Life With A New Baby – What To Expect
It goes without saying that life with a newborn can be tricky – there’s sleep deprivation to deal with, potential feeding issues, and of course, adjusting to having a baby to care for 24/7. Here’s what we wish we knew the first time around.
Life with a new baby is both exhilarating and exhausting; it’s the best time of your life, and it can also be the hardest. And while everyone will tell you that you won’t sleep, and that babies are notoriously difficult, not many people will explain why. Here are a few things that may happen in your first few weeks as a mom. Rest assured that things will get back to normal (well, a new version of normal!) soon, and that these challenges are universal.
When your baby first arrives, she will be hungry. She will also have a very small stomach, and so won’t be able to eat much at any given time. So she will feed very frequently, for short periods. This is called cluster feeding. It can be exhausting, and can also make some moms feel as if they are not producing enough milk. This isn’t true (if your baby is gaining weight and wetting 5-6 diapers a day, she is getting enough milk) and in fact, many experts believe cluster feeding helps boost milk supply. While your baby is cluster feeding (which, don’t worry, only lasts a few days!), ensure you rest when you can, feed in a comfortable position, and stay well-hydrated. Try to make the most of the feeds: binge watch a favorite series or download some new books onto your Kindle.
About three or four days after your baby is born, your milk will “come in.” Until this point, you’ve been producing colostrum, a nutrient-dense “practice milk”. When your milk comes in, your breasts may feel engorged, sore and tender. Breastfeeding often can help minimize this, as it regulates your supply. You can also apply heat or cooling pads if this helps. Some women say going without a bra is more comfortable during this period.
Many moms find it tricky to get their baby to “latch” (ie position the baby’s mouth properly over the nipple). When latching is an issue, breastfeeding can hurt, and your baby may not be getting enough milk. Lactation consultants can help here, but you can also try tickling your baby’s bottom lip with your nipple, and when your baby opens her mouth, aiming your nipple at the roof of her mouth. Don’t be afraid to pull your baby off your breast if she hasn’t latched properly; finding a good position can take time, but it will come. To remove your baby from your nipple, gently slip your little finger into the corner of her mouth to pry her lips off your nipple. Never just pull her off as this could cause damage to your sensitive nipples.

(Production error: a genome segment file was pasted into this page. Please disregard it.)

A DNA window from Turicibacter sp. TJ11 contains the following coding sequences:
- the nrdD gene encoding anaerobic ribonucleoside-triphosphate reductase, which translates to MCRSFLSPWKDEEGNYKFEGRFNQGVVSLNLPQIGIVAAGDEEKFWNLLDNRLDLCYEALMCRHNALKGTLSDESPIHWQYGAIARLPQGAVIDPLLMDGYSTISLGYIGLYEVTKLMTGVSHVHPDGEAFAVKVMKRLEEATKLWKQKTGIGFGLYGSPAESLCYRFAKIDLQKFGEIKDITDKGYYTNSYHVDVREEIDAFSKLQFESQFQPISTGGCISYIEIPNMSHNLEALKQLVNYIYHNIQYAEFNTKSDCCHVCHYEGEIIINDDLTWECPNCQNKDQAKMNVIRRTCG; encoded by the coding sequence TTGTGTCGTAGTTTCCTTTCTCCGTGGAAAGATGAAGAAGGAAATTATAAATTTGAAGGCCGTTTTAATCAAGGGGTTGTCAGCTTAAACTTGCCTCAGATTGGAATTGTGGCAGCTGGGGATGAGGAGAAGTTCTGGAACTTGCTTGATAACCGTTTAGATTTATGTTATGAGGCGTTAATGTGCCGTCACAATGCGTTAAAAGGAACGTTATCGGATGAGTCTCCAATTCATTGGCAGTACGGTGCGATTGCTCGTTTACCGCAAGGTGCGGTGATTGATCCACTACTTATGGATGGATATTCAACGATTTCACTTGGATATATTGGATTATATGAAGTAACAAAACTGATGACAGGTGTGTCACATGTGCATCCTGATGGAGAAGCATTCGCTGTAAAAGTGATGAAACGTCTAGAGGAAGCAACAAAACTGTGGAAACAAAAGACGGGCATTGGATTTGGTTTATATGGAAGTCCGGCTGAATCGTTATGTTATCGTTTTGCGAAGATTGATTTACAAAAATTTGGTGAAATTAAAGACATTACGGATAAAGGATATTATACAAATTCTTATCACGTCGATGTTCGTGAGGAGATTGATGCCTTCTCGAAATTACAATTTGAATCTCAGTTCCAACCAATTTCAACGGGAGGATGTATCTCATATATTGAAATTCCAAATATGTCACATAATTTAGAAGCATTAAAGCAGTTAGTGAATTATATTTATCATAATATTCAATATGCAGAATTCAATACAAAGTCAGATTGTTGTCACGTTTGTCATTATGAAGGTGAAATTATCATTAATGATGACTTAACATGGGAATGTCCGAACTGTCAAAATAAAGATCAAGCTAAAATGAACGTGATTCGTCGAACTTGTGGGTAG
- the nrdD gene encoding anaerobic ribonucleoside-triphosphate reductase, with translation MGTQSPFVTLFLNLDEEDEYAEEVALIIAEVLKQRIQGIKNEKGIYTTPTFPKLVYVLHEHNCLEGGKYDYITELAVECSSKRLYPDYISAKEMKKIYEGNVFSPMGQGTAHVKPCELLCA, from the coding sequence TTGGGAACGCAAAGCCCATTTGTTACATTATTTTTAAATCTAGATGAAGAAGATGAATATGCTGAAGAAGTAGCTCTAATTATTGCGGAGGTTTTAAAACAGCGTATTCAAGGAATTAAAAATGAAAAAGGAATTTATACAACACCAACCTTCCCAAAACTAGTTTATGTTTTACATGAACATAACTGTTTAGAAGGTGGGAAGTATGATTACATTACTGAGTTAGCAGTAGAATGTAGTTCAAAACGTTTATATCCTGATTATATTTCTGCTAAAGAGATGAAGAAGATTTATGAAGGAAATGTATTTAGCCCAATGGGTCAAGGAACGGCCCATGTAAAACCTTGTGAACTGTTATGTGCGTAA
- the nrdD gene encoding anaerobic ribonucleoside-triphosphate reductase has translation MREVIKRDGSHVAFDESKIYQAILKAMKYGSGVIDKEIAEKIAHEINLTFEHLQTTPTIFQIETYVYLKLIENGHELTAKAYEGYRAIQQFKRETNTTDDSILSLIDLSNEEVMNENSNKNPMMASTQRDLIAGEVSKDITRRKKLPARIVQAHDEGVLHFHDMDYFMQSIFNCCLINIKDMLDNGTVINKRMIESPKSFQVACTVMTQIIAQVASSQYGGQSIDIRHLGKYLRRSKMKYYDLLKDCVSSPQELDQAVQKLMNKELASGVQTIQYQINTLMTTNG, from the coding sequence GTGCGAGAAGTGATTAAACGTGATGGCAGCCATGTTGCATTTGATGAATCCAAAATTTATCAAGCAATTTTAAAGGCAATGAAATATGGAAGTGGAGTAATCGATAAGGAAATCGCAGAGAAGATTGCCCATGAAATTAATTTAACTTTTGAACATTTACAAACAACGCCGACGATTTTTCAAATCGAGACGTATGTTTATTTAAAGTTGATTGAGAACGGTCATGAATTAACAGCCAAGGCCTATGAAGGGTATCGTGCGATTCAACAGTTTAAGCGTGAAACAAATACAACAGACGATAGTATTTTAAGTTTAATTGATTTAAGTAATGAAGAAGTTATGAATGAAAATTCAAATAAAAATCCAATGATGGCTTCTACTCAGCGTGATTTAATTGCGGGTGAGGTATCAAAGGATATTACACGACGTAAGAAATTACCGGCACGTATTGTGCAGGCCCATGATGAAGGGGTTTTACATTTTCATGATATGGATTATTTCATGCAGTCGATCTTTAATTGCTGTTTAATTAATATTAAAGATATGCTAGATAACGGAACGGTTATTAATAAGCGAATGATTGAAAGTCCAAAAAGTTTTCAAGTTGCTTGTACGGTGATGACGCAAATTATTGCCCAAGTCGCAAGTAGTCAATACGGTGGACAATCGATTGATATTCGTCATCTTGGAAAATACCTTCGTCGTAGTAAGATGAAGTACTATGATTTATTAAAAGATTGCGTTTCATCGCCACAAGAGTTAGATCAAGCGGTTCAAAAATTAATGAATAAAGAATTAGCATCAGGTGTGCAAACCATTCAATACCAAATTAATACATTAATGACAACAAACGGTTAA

Your baby may also have reflux – a condition where babies spit up a lot of milk and experience pain while feeding. If you think your baby might have reflux (they are screaming and arching their backs during and after feeds), see your doctor immediately.
OK, so all those rumours you’ve heard about babies being sleep thieves… well, they’re right. Newborns need to feed regularly – around once every two hours. Yes, even at night! So for a while (the first few weeks for many), you’ll be up every few hours at night, too. This is tiring (to say the least) but it doesn’t last forever. In the meantime, sleep when you can, ask for help (don’t wait for it to be offered) and take care of yourself. Eat well, drink lots of water, and congratulate yourself on a job well done.
In the days after your baby’s birth, you’ll experience a wide range of emotions, all of which are valid and normal. You may be elated and excited one moment, teary and irritable the next. This is normal, and though it is difficult, it’s nothing to worry about. The baby blues should subside within a few days. If they don’t – or if you start to feel worse – see your doctor, who can help.
Things that help
- Limit visitors. You don’t need to invite everyone around to see the baby until you are ready. Don’t be afraid to say no to people, they will understand.
- If you do accept visitors, ask them to bring food (your baby has enough cute clothes; soups and nutrient-dense stews are a better gift).
- Before your baby is born, make a batch of freezer meals to help you through the first few weeks. Stock up on healthy snacks, too – you will be hungry!
- Set up “feeding stations” around the house, with wipes, a water bottle (for you), diapers and swaddles.
- Outsource as much as possible. For the moment, let somebody else be responsible for your cleaning, laundry and so on.
Newborn products we love
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- Once your baby is born, you may be asking yourself how and when you should transition them to the crib. Child Sleep Expert, Mary Cantwell of Rest Your Nest has the answers!
- Wondering what your baby should wear to bed? See these simple baby tips from Baby & Toddler Sleep Expert, Lauren Olson, to help your baby (and you) get a good night’s rest